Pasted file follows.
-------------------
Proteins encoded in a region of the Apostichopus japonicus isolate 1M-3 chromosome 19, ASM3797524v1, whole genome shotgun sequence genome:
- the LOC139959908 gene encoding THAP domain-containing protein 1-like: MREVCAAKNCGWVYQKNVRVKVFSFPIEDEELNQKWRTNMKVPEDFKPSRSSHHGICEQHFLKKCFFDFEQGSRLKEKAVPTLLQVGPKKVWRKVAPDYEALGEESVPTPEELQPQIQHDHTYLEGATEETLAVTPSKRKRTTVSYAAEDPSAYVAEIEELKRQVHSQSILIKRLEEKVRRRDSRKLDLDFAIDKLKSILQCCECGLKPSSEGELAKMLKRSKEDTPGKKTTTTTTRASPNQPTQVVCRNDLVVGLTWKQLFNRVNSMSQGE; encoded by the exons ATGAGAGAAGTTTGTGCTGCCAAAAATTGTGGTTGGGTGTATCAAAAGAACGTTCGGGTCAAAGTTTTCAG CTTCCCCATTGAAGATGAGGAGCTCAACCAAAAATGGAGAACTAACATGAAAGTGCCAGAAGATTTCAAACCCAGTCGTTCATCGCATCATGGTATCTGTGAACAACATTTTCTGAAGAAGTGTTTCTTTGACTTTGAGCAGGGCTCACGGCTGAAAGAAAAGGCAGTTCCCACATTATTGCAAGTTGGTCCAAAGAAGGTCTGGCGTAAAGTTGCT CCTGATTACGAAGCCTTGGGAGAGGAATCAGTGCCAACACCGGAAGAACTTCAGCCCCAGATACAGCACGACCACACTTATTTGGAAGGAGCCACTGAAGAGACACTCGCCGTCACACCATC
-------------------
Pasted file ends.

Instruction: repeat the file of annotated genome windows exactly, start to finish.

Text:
Proteins encoded in a region of the Apostichopus japonicus isolate 1M-3 chromosome 19, ASM3797524v1, whole genome shotgun sequence genome:
- the LOC139959908 gene encoding THAP domain-containing protein 1-like: MREVCAAKNCGWVYQKNVRVKVFSFPIEDEELNQKWRTNMKVPEDFKPSRSSHHGICEQHFLKKCFFDFEQGSRLKEKAVPTLLQVGPKKVWRKVAPDYEALGEESVPTPEELQPQIQHDHTYLEGATEETLAVTPSKRKRTTVSYAAEDPSAYVAEIEELKRQVHSQSILIKRLEEKVRRRDSRKLDLDFAIDKLKSILQCCECGLKPSSEGELAKMLKRSKEDTPGKKTTTTTTRASPNQPTQVVCRNDLVVGLTWKQLFNRVNSMSQGE; encoded by the exons ATGAGAGAAGTTTGTGCTGCCAAAAATTGTGGTTGGGTGTATCAAAAGAACGTTCGGGTCAAAGTTTTCAG CTTCCCCATTGAAGATGAGGAGCTCAACCAAAAATGGAGAACTAACATGAAAGTGCCAGAAGATTTCAAACCCAGTCGTTCATCGCATCATGGTATCTGTGAACAACATTTTCTGAAGAAGTGTTTCTTTGACTTTGAGCAGGGCTCACGGCTGAAAGAAAAGGCAGTTCCCACATTATTGCAAGTTGGTCCAAAGAAGGTCTGGCGTAAAGTTGCT CCTGATTACGAAGCCTTGGGAGAGGAATCAGTGCCAACACCGGAAGAACTTCAGCCCCAGATACAGCACGACCACACTTATTTGGAAGGAGCCACTGAAGAGACACTCGCCGTCACACCATC